Utah has not had a Democratic governor since 1985. The Republican incumbency advantage there is formidable to say the least. However, this year's Democratic challenger to Republican Gov. Gary Herbert, Gen. Peter Stryker Cooke, wants to change that, and has the chops to do it.
Progress in Utah Already
In the neighborhoods surrounding the Salt Lake City Country Club, Cooke signs dot the streets. They feature two stars, symbolizing the General's 39-year career in the Army Reserves. Their colors: red and white. 'COOKE' is emblazoned in the middle in bold, blue font. They resemble an American Flag.
Cooke signs pepper 7th West, too-- the road that takes Utahans to one of Utah's busiest golf courses. The campaign has already distributed about 5,500 lawn signs. It's only June.
And on 56th South and 9th East, a road that winds about two Utah cities, Murray and Holladay, Cooke supporters are out in full force, their signs outnumbering those of U.S. Sen. Orrin Hatch and Governor Herbert combined.
Peter Cooke: The Man and The Leader
Despite Cooke's burgeoning support, some Utahans still confuse him with Merrill Cook, a former U.S. Representative from Utah's 2nd district who was ousted by Jim Matheson in 2000 and who has bounced erratically from the Republican Party to the Independents in his political life.
Cooke-with-an-E is far more consistent than Cook-without. This is borne of his 39-year military career. Cooke was commanding general of an Army Reserves brigade that comprised 11,000 soldiers and spanned seven states. It was the largest geographical command in the Reserves.
Over the course of his 39-year military career, Cooke developed working relationships with the highest-ranking officials in the Pentagon, and retired as a major general after winning the Army Community of Excellence Award for best-managed Command and the Army Distinguished Service Medal.
Cooke operated out of Hill Air Force Base in Utah, which is currently being threatened with defense department cuts. Although his command has since relocated elsewhere, he was instrumental in bringing two other 2-star commands to Utah's Fort Douglas military base, including the 807th medical brigade, which manages all medical units for the Army Reserve west of the Mississippi River.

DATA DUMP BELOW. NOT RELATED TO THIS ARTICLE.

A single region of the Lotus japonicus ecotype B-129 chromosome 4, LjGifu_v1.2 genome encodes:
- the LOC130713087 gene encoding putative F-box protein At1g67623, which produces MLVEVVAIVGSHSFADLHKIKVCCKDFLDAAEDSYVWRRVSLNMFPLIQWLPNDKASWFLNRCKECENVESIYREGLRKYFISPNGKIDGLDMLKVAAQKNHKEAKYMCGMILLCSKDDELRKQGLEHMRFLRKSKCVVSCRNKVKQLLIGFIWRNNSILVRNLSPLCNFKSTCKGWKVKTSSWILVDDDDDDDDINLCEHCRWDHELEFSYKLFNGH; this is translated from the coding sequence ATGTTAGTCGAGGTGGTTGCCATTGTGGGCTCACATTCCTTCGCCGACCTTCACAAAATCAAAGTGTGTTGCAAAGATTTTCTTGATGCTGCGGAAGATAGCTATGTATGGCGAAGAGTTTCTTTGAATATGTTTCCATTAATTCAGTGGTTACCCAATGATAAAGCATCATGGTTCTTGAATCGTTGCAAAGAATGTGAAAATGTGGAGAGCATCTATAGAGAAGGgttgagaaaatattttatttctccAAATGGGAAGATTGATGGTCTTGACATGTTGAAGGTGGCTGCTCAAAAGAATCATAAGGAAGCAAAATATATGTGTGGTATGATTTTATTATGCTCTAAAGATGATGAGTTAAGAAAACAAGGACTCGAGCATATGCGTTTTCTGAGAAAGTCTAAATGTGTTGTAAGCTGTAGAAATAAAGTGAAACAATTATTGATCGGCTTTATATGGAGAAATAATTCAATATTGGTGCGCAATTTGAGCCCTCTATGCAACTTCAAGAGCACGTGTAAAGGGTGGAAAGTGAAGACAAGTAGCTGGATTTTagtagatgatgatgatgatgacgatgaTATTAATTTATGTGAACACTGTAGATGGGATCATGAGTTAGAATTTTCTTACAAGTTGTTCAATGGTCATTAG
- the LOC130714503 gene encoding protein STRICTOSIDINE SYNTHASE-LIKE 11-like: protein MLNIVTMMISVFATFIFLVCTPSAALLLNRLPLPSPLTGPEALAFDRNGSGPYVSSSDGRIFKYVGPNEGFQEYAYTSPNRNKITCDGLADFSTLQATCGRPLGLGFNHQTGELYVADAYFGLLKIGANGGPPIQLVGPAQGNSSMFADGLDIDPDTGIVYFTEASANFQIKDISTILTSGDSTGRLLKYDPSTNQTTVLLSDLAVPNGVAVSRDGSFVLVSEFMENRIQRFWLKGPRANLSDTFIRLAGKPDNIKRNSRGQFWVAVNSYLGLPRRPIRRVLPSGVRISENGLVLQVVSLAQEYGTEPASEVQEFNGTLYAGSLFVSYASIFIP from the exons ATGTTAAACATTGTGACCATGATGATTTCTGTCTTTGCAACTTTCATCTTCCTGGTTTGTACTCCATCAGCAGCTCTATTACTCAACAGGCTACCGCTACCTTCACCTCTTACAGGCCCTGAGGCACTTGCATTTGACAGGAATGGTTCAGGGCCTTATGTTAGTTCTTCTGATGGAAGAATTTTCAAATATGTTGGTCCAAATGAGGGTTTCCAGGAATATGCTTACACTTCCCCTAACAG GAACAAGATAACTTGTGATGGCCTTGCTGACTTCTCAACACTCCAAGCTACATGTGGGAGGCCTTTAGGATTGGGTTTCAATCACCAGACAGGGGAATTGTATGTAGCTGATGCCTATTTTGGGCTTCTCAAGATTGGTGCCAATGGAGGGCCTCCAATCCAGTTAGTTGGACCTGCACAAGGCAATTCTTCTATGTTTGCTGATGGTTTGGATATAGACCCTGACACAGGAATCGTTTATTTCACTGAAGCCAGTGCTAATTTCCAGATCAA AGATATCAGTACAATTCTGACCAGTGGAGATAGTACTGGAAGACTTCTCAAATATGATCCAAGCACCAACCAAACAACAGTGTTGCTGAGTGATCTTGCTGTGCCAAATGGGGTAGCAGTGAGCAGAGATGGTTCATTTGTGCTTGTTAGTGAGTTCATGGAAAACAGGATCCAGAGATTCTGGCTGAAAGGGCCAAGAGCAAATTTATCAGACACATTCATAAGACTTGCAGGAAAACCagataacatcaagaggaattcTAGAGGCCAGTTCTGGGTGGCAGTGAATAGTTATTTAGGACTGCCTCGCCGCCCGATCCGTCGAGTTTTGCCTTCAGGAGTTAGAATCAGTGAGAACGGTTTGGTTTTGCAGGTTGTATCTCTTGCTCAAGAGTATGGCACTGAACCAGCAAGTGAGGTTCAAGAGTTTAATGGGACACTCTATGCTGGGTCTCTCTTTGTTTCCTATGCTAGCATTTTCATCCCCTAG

I guess that's what an extra 'E' does to a man: it makes him a leader.
Cooke came to Utah from Germany in 1967 to be a forester, after receiving a global education while his father worked for Pan American Airlines. Though his forestry career didn't pan out--he enrolled in the ROTC instead--Cooke is exactly the outdoorsman you'd expect to find in a Utah backyard. He skis, mountain climbs, cycles and runs. He has completed four marathons.
Cooke has a refined, cultured side, too. He has two degrees in Political Science from Utah State University, one of which is a Master's, and another from the Army War College.
Cooke is a patron of the arts, and wouldn't be a true Democrat otherwise, seasonally subscribing to numerous theatres in Utah, including Ballet West. He has a passion for German composer Richard Wagner. (Every time I've met Cooke in his office, we've talked amid opera music.) In fact, one of his daughters sings opera in a local Utah theatre. Cooke is also a gourmet cook.
The key to great cooking, any great cook, including General Cooke, will tell you, is to ensure those you are feeding haven't eaten in a while. The same could be said of winning elections. That is to say, the key to winning is to ensure those who are voting know they've been starved by the powers that be, and that you are a gourmet cook who has a hot meal waiting. Cooke wants to be Utah's gourmet cook.
Cooke is a small business owner who has pioneered public-private partnerships and affordable housing projects in his 29-year entrepreneurial career. He knows from experience what sort of business environment fosters a Mom & Pop on every corner.